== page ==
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Do We Need the Vote?: Reflections on John McCormick's Machiavellian Democracy

Do We Need the Vote?: Reflections on John McCormick's Machiavellian Democracy a rl e n e w. s axon h ou se I. Democracy Without the Vote John P. McCormick has written a radical and outrageous book: he wants to imagine democracy without the vote. With Machiavelli at his side, McCormick shatters the deification of "the vote," that treasured activity which seems to define democracy in the modern world. We trace the spread of democracy as the expansion of opportunities to vote and see elections as "the institutional centerpiece of modern democracy."1 We proudly paste "I voted" stickers to our lapels as we leave the polling centers. Iconic pictures of newly enfranchised South Africans waiting to vote on lines that wind around the African plateaus or Iraqi ex-patriots traveling multiple hours to vote for the first time satisfy our sense of progress: the more people who vote, the better place the world is. McCormick, though, asks: "Is it?" Taking as his guide the radical and outrageous Machiavelli who challenged the givens of his own time, McCormick challenges the sacred beliefs of our democracy-focused world, marked as it is by a vote fetishism, or what McCormick calls "election fixation."2 The vote has failed us by not ensuring the liberty and http://www.deepdyve.com/assets/images/DeepDyve-Logo-lg.png The Good Society Penn State University Press

Do We Need the Vote?: Reflections on John McCormick's Machiavellian Democracy

The Good Society , Volume 20 (2) – Feb 16, 2011

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Publisher
Penn State University Press
Copyright
Copyright © The Pennsylvania State University.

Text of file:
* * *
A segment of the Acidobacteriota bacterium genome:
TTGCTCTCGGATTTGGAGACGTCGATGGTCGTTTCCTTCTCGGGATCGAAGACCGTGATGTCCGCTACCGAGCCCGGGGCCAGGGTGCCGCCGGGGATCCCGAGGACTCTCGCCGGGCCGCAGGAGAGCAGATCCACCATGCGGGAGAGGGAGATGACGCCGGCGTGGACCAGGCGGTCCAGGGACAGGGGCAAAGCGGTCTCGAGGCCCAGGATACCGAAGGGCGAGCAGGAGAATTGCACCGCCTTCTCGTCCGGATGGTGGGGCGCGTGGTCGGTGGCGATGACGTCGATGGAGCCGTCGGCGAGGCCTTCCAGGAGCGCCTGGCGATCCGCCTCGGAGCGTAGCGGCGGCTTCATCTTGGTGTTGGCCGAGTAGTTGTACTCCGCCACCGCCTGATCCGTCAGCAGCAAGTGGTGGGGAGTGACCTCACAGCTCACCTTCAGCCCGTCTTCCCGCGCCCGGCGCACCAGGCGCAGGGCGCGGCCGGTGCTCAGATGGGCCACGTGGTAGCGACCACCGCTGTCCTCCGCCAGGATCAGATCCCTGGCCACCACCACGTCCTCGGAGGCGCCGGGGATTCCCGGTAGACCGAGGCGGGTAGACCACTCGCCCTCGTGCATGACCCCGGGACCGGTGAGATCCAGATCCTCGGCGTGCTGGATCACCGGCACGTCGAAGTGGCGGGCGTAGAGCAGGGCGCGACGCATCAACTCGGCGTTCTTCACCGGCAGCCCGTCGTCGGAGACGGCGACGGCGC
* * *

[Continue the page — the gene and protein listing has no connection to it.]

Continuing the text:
ISSN
1538-9731
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Abstract

a rl e n e w. s axon h ou se I. Democracy Without the Vote John P. McCormick has written a radical and outrageous book: he wants to imagine democracy without the vote. With Machiavelli at his side, McCormick shatters the deification of "the vote," that treasured activity which seems to define democracy in the modern world. We trace the spread of democracy as the expansion of opportunities to vote and see elections as "the institutional centerpiece of modern democracy."1 We proudly paste "I voted" stickers to our lapels as we leave the polling centers. Iconic pictures of newly enfranchised South Africans waiting to vote on lines that wind around the African plateaus or Iraqi ex-patriots traveling multiple hours to vote for the first time satisfy our sense of progress: the more people who vote, the better place the world is. McCormick, though, asks: "Is it?" Taking as his guide the radical and outrageous Machiavelli who challenged the givens of his own time, McCormick challenges the sacred beliefs of our democracy-focused world, marked as it is by a vote fetishism, or what McCormick calls "election fixation."2 The vote has failed us by not ensuring the liberty and

Journal

The Good SocietyPenn State University Press

Published: Feb 16, 2011

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